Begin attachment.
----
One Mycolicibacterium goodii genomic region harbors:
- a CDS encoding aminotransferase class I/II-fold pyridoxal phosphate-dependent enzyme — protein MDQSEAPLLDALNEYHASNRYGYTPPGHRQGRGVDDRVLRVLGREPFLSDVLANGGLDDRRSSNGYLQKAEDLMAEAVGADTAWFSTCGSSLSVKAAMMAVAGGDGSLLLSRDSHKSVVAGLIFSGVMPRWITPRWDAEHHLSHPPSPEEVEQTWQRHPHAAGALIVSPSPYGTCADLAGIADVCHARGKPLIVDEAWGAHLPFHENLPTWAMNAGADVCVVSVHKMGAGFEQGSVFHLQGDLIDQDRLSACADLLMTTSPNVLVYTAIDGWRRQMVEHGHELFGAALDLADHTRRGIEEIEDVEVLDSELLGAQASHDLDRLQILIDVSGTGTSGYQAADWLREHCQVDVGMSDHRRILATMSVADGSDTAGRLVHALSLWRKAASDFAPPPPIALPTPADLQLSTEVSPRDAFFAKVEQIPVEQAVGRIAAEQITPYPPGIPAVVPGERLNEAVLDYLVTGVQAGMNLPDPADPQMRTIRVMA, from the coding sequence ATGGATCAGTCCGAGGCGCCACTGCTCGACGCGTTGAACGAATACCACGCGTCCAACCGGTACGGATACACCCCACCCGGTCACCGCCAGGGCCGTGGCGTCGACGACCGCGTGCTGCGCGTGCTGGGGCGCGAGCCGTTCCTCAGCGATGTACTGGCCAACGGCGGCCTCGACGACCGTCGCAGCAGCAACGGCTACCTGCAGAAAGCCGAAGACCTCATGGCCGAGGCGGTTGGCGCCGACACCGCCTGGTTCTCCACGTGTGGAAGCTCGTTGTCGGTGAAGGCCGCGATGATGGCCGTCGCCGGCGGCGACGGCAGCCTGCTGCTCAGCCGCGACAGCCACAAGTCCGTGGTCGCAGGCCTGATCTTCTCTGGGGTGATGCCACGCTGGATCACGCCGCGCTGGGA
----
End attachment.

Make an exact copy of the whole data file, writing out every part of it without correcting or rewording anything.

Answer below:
One Mycolicibacterium goodii genomic region harbors:
- a CDS encoding aminotransferase class I/II-fold pyridoxal phosphate-dependent enzyme — protein MDQSEAPLLDALNEYHASNRYGYTPPGHRQGRGVDDRVLRVLGREPFLSDVLANGGLDDRRSSNGYLQKAEDLMAEAVGADTAWFSTCGSSLSVKAAMMAVAGGDGSLLLSRDSHKSVVAGLIFSGVMPRWITPRWDAEHHLSHPPSPEEVEQTWQRHPHAAGALIVSPSPYGTCADLAGIADVCHARGKPLIVDEAWGAHLPFHENLPTWAMNAGADVCVVSVHKMGAGFEQGSVFHLQGDLIDQDRLSACADLLMTTSPNVLVYTAIDGWRRQMVEHGHELFGAALDLADHTRRGIEEIEDVEVLDSELLGAQASHDLDRLQILIDVSGTGTSGYQAADWLREHCQVDVGMSDHRRILATMSVADGSDTAGRLVHALSLWRKAASDFAPPPPIALPTPADLQLSTEVSPRDAFFAKVEQIPVEQAVGRIAAEQITPYPPGIPAVVPGERLNEAVLDYLVTGVQAGMNLPDPADPQMRTIRVMA, from the coding sequence ATGGATCAGTCCGAGGCGCCACTGCTCGACGCGTTGAACGAATACCACGCGTCCAACCGGTACGGATACACCCCACCCGGTCACCGCCAGGGCCGTGGCGTCGACGACCGCGTGCTGCGCGTGCTGGGGCGCGAGCCGTTCCTCAGCGATGTACTGGCCAACGGCGGCCTCGACGACCGTCGCAGCAGCAACGGCTACCTGCAGAAAGCCGAAGACCTCATGGCCGAGGCGGTTGGCGCCGACACCGCCTGGTTCTCCACGTGTGGAAGCTCGTTGTCGGTGAAGGCCGCGATGATGGCCGTCGCCGGCGGCGACGGCAGCCTGCTGCTCAGCCGCGACAGCCACAAGTCCGTGGTCGCAGGCCTGATCTTCTCTGGGGTGATGCCACGCTGGATCACGCCGCGCTGGGA